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    Looks like an autocorrect mishap involving "pedagogy".
    – user3717023
    Aug 14, 2015 at 18:26
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    Fine, me and my sense of humor will go have a bagel. My humor isn't lost on bagels, they always laugh at me.
    – Tim Post
    Aug 14, 2015 at 18:38
  • Humor? Never used it, it doesn't seem to be fun...
    – rene
    Aug 14, 2015 at 18:52

Speaking as a user that joined while I was in my last semester of college, I can say that Stack Overflow has already done quite a lot to accommodate students. However, there's quite a lot that Stack Overflow shouldn't do to accommodate students, too.

First, the question quality of students or beginners in programming leaves much to be desired. The average student that made use of Stack Overflow while I was in college believed that they could just post their assignment and have someone complete it for them. There's no forgiveness or leniency as far as I'm concerned for someone that decides, "I'm going to dump this homework assignment here; someone may help me out later."

Next, there are the "help me I'm stuck" style of problems. I don't doubt that we've all been stuck on something we're working on, but there is very little that Stack Overflow can do to help a student truly get unstuck. Consider that now I'm in my third year of professional development, and I have ways of solving particular problems. I know that my solutions wouldn't necessarily translate well to a rookie looking to get a hint on how to simply overcome their problem. Even if they did, though, how much value does one get from a question that states, "I don't know how this works, I got this far but I'm stuck, could you help?"- especially when that is code that would never make its way into production?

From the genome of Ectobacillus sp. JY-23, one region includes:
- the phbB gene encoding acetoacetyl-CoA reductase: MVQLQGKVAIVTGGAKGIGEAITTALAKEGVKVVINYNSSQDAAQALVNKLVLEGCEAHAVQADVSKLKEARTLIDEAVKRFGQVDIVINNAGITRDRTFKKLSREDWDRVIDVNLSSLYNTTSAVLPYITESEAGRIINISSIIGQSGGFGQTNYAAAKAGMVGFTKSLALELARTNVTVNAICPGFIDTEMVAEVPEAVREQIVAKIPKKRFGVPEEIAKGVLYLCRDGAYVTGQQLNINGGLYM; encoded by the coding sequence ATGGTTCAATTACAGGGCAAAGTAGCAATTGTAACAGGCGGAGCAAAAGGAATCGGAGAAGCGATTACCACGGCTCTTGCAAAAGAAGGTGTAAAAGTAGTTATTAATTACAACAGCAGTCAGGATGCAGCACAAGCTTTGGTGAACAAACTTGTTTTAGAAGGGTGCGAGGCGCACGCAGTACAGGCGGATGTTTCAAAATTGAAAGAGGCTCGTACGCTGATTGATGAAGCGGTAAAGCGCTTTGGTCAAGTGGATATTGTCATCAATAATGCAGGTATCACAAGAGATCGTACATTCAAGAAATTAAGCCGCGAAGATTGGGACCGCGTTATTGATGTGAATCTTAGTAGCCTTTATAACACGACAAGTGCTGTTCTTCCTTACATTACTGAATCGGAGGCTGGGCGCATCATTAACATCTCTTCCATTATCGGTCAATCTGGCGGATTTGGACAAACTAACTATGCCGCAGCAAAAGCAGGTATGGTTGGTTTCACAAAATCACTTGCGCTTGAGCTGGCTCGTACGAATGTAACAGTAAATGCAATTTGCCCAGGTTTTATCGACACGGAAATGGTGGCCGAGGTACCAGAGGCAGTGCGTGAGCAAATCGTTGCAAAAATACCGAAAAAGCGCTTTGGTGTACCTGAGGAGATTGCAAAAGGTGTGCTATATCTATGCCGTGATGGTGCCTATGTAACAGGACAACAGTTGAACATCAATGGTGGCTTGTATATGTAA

I think that we're doing alright as it is. We've definitely become stricter about our question quality, so we don't have to worry as much about the two above scenarios. In essence, so long as a student is able to ask a question that can survive on Stack Overflow, we've done pretty much all we need to.


Given that such a large portion of the SO user base is already students, it would seem that we already accommodate them rather well.

The mission of SO is to create a repository of useful questions and answers. As the evidence has shown, that is useful for both students and non-students alike.

  • Actually, the mission of SO is " to build a library of detailed answers to every question about programming." Via stackoverflow.com/tour Aug 14, 2015 at 16:02
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    @FuriousFolder In creating a one sentence description of the site for people who have never actually seen it, some subtitles just can't be accounted for. If you continue to read on, both there, and elsewhere, you'll see that that, while a passable summary to a brand new user, is not an entirely accurate description of why the site exists, or what its core values are. The site has made it very clear, in the tour an elsewhere, that every programming question isn't on topic on SO, for example.
    – Servy
    Aug 14, 2015 at 16:19